Category Archives: END7

With END7 Support, Nigeria Reaches More Communities at Risk for NTDs

 

Photo by MITOSATH

Photo by MITOSATH

All seven of the most common neglected tropical diseases (NTDs) are found in Nigeria. With an estimated 100 million people at risk for at least one NTD, Nigeria has the highest burden in Africa.

While Nigeria has a multi-year plan to control or eliminate the seven most common NTDs by 2020 –additional resources are still needed to reach all communities at risk of contracting NTDs.

To support Nigeria’s NTD efforts, the END7 campaign donated $84,000 towards MITOSATH, a Nigerian nonprofit organization that works to control and eliminate NTDs within the country. Specifically, END7 funds supported MITOSATH’s efforts in Bauchi State.

Thanks to the generosity of END7 supporters, more than 2,500 school teachers, community drug distributors and health facility staff members were trained on how to carry out a mass drug administration (MDA). END7 funds also supported MITOSATH’s efforts to increase awareness among community members about NTDs.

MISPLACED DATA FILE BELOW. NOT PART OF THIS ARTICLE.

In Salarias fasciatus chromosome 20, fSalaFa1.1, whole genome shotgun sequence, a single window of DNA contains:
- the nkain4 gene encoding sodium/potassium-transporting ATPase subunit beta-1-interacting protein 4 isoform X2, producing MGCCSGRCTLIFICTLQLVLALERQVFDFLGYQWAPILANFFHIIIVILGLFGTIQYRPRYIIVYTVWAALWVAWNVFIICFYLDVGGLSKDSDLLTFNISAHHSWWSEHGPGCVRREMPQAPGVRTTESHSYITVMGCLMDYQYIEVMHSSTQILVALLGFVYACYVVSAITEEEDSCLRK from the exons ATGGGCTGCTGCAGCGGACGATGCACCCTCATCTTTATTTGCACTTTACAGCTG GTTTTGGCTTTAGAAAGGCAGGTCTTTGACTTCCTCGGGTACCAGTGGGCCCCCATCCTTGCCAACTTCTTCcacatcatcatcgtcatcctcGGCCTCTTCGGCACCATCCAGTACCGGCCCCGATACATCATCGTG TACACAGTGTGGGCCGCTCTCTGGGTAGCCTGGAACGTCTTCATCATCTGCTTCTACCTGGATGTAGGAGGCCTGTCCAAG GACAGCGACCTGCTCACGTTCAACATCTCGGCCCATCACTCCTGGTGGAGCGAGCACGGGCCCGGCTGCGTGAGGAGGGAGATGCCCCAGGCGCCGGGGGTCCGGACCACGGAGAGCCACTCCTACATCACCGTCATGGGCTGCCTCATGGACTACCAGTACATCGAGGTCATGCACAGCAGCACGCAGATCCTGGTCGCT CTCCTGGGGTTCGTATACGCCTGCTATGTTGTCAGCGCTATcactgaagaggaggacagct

In total, these combined efforts ensured the treatment of more than 740,000 people in three Local Government Areas (LGAs) within Bauchi state. Even more, 9,000 of these were school children who were treated for schistosomiasis and intestinal worms for the first time, signaling another step towards NTD control and elimination!

Photo by MITOSATH

Photo by MITOSATH

 

Achieving Global Health Impact through Strategic Communications

 

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(L to R) Richard Hatzfeld, Sabin Vaccine Institute; David Harris, independent creative consultant; Elizabeth Bass, Alan Alda Center for Communicating Science